This is a time to reflect on the difficult year that has passed and focus on the challenges and opportunities ahead. Strategy Asset Manager’s active management delivered last year, and we are well prepared for 2023. For our balanced accounts, we were able to take advantage of and lock in higher interest rates, while our stock strategies outperformed due to sector positioning. With manufacturing returning to the U.S., and the world moving past the pandemic, these strategies are set up to succeed in the new year.
With all the talk of a downturn and imminent recession, we know that the global economy is slowing. We know that big technology and media companies are cutting jobs. But we also know that unemployment is low, credit is plentiful, and inflation is cooling. People still want to travel, and this should have a calming, positive effect on the economy.
Stocks Turn Up Before the Economy
Our analysis of 11 U.S. cycles since 1950 shows that recessions have ranged from 2 to 18 months, lasting about 10 months on average. However, the stock market usually starts to recover before recessions end. Stocks led the economy on the way down during this cycle, with nearly all major equity indices entering bear market territory by mid-2022. If history is any guide, stocks should rebound about six months before the economy bottoms.
The U.S. economy should slow as the Fed continues to fight inflation, eventually affecting jobs and wages. At the same time, equity markets could rise as investors become more optimistic about inflation and the Fed stops raising interest rates. We believe it will be easier to navigate inflation’s negative impact on corporate earnings and consumer balance sheets in 2023. This contrasts with last year when inflation continually surprised central banks and investors to the upside. Our message is to ‘Keep it Simple’ in 2023. The massive increase in short-term interest rates has created attractive total return opportunities across many investments, without having to take on excessive risk.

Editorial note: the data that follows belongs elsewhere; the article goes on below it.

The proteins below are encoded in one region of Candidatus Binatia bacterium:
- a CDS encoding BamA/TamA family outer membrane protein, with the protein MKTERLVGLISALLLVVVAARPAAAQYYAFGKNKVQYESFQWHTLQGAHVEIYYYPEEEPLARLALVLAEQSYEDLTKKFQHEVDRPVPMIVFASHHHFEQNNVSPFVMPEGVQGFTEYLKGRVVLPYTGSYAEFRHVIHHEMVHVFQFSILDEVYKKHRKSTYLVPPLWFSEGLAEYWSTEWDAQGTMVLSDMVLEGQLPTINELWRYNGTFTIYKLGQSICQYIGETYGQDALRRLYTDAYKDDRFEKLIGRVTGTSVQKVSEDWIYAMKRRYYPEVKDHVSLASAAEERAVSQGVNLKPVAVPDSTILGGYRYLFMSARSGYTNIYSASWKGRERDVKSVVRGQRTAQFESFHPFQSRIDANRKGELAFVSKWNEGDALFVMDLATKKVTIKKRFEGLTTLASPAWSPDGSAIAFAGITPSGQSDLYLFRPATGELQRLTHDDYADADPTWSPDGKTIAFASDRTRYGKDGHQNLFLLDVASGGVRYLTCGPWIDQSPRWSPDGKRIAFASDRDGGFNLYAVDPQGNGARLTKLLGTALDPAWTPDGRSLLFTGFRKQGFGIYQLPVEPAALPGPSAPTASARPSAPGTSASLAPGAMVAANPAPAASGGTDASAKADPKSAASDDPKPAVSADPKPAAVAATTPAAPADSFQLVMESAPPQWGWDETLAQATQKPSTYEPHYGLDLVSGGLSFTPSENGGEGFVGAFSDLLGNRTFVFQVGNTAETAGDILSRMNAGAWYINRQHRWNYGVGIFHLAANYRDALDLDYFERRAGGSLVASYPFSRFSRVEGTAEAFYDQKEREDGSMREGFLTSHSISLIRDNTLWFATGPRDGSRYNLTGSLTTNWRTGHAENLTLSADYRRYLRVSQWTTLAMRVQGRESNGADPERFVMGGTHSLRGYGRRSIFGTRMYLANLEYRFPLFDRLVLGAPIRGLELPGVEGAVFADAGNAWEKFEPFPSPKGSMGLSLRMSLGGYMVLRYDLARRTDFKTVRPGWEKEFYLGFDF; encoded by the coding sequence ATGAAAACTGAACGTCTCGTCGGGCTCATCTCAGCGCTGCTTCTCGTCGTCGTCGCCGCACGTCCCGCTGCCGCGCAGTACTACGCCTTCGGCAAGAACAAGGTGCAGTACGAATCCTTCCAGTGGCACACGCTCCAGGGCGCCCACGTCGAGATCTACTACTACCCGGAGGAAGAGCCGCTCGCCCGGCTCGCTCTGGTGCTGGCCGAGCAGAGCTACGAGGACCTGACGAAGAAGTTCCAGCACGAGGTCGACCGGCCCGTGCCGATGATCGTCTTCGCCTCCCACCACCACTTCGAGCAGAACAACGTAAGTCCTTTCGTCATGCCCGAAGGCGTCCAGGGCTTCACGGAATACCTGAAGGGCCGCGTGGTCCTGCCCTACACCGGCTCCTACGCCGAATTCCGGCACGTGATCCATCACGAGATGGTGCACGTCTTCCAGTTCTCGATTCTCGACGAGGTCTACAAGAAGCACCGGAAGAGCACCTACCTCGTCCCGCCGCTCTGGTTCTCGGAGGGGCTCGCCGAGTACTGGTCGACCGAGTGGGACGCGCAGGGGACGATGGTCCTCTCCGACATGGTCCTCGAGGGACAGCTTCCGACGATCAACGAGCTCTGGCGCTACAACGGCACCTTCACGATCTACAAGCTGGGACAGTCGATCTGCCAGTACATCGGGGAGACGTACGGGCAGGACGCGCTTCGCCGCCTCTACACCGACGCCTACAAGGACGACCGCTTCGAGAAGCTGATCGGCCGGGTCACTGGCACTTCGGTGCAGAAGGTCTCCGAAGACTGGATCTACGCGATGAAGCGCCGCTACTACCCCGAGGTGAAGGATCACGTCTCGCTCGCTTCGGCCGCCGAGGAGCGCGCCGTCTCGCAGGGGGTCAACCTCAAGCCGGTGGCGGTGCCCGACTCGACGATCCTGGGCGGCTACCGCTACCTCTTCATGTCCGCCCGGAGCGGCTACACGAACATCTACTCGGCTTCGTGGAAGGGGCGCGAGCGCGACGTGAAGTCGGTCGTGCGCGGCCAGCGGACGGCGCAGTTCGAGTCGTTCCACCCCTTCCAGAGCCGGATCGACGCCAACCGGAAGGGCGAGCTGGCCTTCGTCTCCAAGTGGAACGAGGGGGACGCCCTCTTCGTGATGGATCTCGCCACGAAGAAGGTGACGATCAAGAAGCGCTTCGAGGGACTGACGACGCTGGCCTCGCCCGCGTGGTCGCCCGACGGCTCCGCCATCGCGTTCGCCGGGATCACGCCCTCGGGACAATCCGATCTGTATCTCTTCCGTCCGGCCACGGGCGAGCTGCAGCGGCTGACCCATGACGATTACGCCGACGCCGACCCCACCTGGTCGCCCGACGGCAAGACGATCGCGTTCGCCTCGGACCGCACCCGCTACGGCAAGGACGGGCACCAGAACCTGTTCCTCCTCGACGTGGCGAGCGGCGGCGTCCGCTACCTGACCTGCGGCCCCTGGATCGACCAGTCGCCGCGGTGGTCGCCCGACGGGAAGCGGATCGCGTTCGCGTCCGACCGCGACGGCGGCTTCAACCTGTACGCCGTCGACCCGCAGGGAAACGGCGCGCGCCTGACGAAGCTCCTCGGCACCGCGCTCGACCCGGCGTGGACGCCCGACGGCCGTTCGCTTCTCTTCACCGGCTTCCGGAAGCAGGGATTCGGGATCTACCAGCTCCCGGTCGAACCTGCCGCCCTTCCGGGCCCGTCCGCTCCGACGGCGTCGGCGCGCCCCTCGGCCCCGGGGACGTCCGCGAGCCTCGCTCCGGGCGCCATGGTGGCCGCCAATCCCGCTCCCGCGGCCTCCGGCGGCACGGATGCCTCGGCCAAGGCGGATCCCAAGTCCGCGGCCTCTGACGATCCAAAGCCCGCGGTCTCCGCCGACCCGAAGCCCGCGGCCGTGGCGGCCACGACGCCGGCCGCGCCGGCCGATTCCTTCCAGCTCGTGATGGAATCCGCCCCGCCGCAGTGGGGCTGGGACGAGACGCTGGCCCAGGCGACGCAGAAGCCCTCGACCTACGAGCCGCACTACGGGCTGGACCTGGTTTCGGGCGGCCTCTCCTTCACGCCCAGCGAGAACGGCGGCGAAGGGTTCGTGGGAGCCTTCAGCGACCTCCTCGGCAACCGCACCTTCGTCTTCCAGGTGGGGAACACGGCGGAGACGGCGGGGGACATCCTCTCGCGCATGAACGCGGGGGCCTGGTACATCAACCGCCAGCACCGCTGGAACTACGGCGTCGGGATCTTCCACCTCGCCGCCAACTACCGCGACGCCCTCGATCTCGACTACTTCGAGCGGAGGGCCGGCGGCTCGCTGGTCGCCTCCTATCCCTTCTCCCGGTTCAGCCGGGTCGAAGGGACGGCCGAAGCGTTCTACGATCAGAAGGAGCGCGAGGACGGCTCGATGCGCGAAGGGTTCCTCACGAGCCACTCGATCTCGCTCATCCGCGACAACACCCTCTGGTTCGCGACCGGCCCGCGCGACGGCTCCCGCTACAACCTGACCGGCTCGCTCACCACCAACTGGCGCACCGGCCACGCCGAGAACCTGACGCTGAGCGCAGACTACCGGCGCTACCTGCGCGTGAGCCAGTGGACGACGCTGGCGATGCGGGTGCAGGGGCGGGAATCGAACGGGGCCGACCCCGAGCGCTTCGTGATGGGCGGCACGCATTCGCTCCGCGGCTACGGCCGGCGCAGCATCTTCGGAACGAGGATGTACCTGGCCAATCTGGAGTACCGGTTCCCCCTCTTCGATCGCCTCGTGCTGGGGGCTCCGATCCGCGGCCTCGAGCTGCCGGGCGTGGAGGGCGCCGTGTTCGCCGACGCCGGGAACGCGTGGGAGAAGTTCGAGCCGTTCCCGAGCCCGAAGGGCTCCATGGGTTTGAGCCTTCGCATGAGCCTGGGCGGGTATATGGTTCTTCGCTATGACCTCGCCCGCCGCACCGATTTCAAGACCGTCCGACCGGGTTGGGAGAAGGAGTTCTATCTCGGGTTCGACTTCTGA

When will the Markets Stabilize and Move Higher?
After a volatile 2022, you should remain optimistic thanks to strong employment and healthy credit markets. You should be on the lookout for economic or geopolitical signs that a sustained market recovery is on the way. We do believe that markets will begin to recover as the uncertainty surrounding interest rates, inflation, and fiscal/monetary policy dissipates. China’s reopening after years of intense lockdown will provide an additional boost. Yes, there are a lot of negative headlines, with the most prominent being the U.S. hitting its debt ceiling. However, regardless of what happens with the debt ceiling, the U.S. will not default on its existing obligations. In any outcome, the government will continue to service its existing debt. Most likely, however, the debt ceiling will be increased, as it has 78 times since 1960.
U.S. Consumers Less Sensitive to Rates
While some consumers will certainly suffer from the rapid rise in interest rates, it is important to note that, in aggregate, U.S. households are far less leveraged than they were prior to 2008.
Consequently, they may be less sensitive to rising rates than most imagine.
Made in America
One silver lining from the pandemic is the return of manufacturing to the United States. Years of globalization have led to underinvestment in machinery, plants, and other capital projects. With global supply chains damaged by Covid, companies can now clearly see the benefit of keeping supply chains in America. Significantly lower energy costs in the U.S. could also give American manufacturers a competitive edge. You might see ‘Made in the USA’ become a byword for growth yet again.